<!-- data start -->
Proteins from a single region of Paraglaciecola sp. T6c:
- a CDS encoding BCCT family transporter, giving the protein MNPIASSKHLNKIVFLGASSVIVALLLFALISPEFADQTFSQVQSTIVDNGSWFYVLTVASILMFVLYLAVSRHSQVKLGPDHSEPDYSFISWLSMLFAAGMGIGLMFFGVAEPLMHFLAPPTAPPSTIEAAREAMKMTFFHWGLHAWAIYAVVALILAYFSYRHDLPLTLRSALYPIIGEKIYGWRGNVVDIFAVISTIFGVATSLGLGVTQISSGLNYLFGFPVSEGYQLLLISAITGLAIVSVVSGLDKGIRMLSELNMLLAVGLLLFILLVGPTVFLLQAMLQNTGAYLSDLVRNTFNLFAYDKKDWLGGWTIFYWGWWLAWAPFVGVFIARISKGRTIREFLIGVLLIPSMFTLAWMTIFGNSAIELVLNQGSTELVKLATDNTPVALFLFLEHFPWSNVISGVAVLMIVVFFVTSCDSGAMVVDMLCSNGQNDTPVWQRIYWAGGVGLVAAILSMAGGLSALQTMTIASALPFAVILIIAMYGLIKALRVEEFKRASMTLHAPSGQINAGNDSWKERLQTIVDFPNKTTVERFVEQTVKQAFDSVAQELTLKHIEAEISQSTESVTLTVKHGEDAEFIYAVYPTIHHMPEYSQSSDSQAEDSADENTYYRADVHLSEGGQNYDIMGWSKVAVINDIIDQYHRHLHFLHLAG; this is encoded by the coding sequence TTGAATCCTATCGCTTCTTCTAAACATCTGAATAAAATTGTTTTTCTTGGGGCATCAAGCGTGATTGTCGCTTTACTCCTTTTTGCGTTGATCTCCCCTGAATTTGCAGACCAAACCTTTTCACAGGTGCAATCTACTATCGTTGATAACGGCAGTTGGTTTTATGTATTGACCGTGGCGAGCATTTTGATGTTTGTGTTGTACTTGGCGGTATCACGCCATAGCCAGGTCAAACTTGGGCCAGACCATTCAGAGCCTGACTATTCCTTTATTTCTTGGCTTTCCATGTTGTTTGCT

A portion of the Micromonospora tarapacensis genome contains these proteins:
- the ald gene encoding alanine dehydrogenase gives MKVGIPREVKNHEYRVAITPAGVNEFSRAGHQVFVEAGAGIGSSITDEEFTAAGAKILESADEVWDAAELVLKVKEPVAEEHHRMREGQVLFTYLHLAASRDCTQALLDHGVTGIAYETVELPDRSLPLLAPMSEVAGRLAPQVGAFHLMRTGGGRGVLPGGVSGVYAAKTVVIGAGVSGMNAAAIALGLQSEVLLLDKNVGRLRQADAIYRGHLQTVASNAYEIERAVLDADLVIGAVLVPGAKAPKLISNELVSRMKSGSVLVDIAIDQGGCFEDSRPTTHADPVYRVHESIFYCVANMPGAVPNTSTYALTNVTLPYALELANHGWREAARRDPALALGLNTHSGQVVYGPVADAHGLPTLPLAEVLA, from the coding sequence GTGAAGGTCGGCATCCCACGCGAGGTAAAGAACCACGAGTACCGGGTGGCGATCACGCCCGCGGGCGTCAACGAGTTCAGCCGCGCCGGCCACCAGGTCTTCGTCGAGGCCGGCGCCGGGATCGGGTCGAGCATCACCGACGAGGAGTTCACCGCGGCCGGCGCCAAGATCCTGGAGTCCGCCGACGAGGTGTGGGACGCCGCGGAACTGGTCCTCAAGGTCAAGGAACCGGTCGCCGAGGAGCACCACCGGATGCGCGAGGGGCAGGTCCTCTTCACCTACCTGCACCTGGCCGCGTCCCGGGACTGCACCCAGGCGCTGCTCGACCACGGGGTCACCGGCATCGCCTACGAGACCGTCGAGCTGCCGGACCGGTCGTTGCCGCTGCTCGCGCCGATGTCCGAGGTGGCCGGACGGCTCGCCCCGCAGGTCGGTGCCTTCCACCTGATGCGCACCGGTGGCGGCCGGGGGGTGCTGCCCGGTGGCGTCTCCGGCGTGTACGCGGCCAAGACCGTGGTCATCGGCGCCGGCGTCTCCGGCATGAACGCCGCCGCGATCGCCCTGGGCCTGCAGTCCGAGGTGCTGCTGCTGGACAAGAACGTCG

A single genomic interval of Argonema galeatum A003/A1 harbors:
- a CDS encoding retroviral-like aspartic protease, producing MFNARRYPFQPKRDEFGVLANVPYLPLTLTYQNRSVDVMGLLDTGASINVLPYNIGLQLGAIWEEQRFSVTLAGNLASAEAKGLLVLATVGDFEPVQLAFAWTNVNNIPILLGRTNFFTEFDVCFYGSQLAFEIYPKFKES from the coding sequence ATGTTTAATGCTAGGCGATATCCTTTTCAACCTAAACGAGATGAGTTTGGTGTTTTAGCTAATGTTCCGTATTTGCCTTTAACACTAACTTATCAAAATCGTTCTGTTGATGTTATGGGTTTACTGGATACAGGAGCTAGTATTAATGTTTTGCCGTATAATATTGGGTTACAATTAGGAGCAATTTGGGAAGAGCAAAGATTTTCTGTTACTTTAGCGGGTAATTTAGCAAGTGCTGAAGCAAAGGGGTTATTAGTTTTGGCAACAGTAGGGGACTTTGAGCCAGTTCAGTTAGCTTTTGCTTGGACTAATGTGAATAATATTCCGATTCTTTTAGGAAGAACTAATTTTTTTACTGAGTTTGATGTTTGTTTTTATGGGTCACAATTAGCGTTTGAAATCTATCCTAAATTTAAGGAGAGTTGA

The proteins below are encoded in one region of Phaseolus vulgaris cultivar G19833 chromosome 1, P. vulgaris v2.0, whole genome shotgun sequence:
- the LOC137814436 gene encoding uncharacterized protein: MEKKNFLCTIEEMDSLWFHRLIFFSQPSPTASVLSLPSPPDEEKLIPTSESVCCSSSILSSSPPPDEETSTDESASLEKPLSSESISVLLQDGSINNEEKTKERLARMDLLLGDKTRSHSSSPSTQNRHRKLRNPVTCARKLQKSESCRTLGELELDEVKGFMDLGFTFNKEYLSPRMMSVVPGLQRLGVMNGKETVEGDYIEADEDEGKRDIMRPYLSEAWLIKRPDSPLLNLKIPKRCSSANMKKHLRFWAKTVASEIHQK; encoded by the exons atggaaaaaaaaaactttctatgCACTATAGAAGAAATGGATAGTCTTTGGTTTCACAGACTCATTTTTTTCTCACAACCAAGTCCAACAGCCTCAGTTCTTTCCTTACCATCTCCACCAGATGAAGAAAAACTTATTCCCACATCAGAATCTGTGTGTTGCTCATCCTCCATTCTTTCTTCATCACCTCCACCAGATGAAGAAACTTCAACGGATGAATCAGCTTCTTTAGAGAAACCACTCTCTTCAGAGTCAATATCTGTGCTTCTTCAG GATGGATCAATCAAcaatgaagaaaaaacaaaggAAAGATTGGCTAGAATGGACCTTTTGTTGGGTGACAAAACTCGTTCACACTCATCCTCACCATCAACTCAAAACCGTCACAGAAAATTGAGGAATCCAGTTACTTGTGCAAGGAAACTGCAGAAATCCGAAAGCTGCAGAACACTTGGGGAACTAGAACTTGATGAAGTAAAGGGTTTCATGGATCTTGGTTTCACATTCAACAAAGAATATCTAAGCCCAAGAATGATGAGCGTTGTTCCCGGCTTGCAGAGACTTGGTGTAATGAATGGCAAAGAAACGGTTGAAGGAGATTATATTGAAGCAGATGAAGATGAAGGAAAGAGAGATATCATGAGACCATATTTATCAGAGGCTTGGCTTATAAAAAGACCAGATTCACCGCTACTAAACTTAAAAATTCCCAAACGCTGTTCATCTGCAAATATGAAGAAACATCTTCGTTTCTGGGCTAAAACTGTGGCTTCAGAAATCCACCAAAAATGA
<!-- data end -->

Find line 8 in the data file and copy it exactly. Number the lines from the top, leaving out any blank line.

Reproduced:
- the LOC137814436 gene encoding uncharacterized protein: MEKKNFLCTIEEMDSLWFHRLIFFSQPSPTASVLSLPSPPDEEKLIPTSESVCCSSSILSSSPPPDEETSTDESASLEKPLSSESISVLLQDGSINNEEKTKERLARMDLLLGDKTRSHSSSPSTQNRHRKLRNPVTCARKLQKSESCRTLGELELDEVKGFMDLGFTFNKEYLSPRMMSVVPGLQRLGVMNGKETVEGDYIEADEDEGKRDIMRPYLSEAWLIKRPDSPLLNLKIPKRCSSANMKKHLRFWAKTVASEIHQK; encoded by the exons atggaaaaaaaaaactttctatgCACTATAGAAGAAATGGATAGTCTTTGGTTTCACAGACTCATTTTTTTCTCACAACCAAGTCCAACAGCCTCAGTTCTTTCCTTACCATCTCCACCAGATGAAGAAAAACTTATTCCCACATCAGAATCTGTGTGTTGCTCATCCTCCATTCTTTCTTCATCACCTCCACCAGATGAAGAAACTTCAACGGATGAATCAGCTTCTTTAGAGAAACCACTCTCTTCAGAGTCAATATCTGTGCTTCTTCAG GATGGATCAATCAAcaatgaagaaaaaacaaaggAAAGATTGGCTAGAATGGACCTTTTGTTGGGTGACAAAACTCGTTCACACTCATCCTCACCATCAACTCAAAACCGTCACAGAAAATTGAGGAATCCAGTTACTTGTGCAAGGAAACTGCAGAAATCCGAAAGCTGCAGAACACTTGGGGAACTAGAACTTGATGAAGTAAAGGGTTTCATGGATCTTGGTTTCACATTCAACAAAGAATATCTAAGCCCAAGAATGATGAGCGTTGTTCCCGGCTTGCAGAGACTTGGTGTAATGAATGGCAAAGAAACGGTTGAAGGAGATTATATTGAAGCAGATGAAGATGAAGGAAAGAGAGATATCATGAGACCATATTTATCAGAGGCTTGGCTTATAAAAAGACCAGATTCACCGCTACTAAACTTAAAAATTCCCAAACGCTGTTCATCTGCAAATATGAAGAAACATCTTCGTTTCTGGGCTAAAACTGTGGCTTCAGAAATCCACCAAAAATGA